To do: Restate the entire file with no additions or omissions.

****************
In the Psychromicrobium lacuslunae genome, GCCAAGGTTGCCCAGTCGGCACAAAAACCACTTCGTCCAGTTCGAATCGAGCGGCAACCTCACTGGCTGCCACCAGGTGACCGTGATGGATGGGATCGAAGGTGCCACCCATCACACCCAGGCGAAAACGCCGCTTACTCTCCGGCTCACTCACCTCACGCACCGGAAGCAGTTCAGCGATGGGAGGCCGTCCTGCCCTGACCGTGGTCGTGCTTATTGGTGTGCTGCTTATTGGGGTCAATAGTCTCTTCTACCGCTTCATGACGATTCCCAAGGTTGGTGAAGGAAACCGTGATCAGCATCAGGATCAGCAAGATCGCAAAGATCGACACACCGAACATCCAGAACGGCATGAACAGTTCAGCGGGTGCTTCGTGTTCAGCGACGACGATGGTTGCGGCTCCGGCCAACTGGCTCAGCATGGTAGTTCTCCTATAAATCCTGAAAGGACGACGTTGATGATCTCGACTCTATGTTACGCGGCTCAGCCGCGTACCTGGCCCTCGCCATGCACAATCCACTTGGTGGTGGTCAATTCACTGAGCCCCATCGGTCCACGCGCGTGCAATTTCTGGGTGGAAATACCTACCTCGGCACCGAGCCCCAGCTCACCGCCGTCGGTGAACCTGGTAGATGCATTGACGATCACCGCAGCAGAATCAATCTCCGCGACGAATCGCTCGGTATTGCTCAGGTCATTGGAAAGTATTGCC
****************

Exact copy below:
In the Psychromicrobium lacuslunae genome, GCCAAGGTTGCCCAGTCGGCACAAAAACCACTTCGTCCAGTTCGAATCGAGCGGCAACCTCACTGGCTGCCACCAGGTGACCGTGATGGATGGGATCGAAGGTGCCACCCATCACACCCAGGCGAAAACGCCGCTTACTCTCCGGCTCACTCACCTCACGCACCGGAAGCAGTTCAGCGATGGGAGGCCGTCCTGCCCTGACCGTGGTCGTGCTTATTGGTGTGCTGCTTATTGGGGTCAATAGTCTCTTCTACCGCTTCATGACGATTCCCAAGGTTGGTGAAGGAAACCGTGATCAGCATCAGGATCAGCAAGATCGCAAAGATCGACACACCGAACATCCAGAACGGCATGAACAGTTCAGCGGGTGCTTCGTGTTCAGCGACGACGATGGTTGCGGCTCCGGCCAACTGGCTCAGCATGGTAGTTCTCCTATAAATCCTGAAAGGACGACGTTGATGATCTCGACTCTATGTTACGCGGCTCAGCCGCGTACCTGGCCCTCGCCATGCACAATCCACTTGGTGGTGGTCAATTCACTGAGCCCCATCGGTCCACGCGCGTGCAATTTCTGGGTGGAAATACCTACCTCGGCACCGAGCCCCAGCTCACCGCCGTCGGTGAACCTGGTAGATGCATTGACGATCACCGCAGCAGAATCAATCTCCGCGACGAATCGCTCGGTATTGCTCAGGTCATTGGAAAGTATTGCC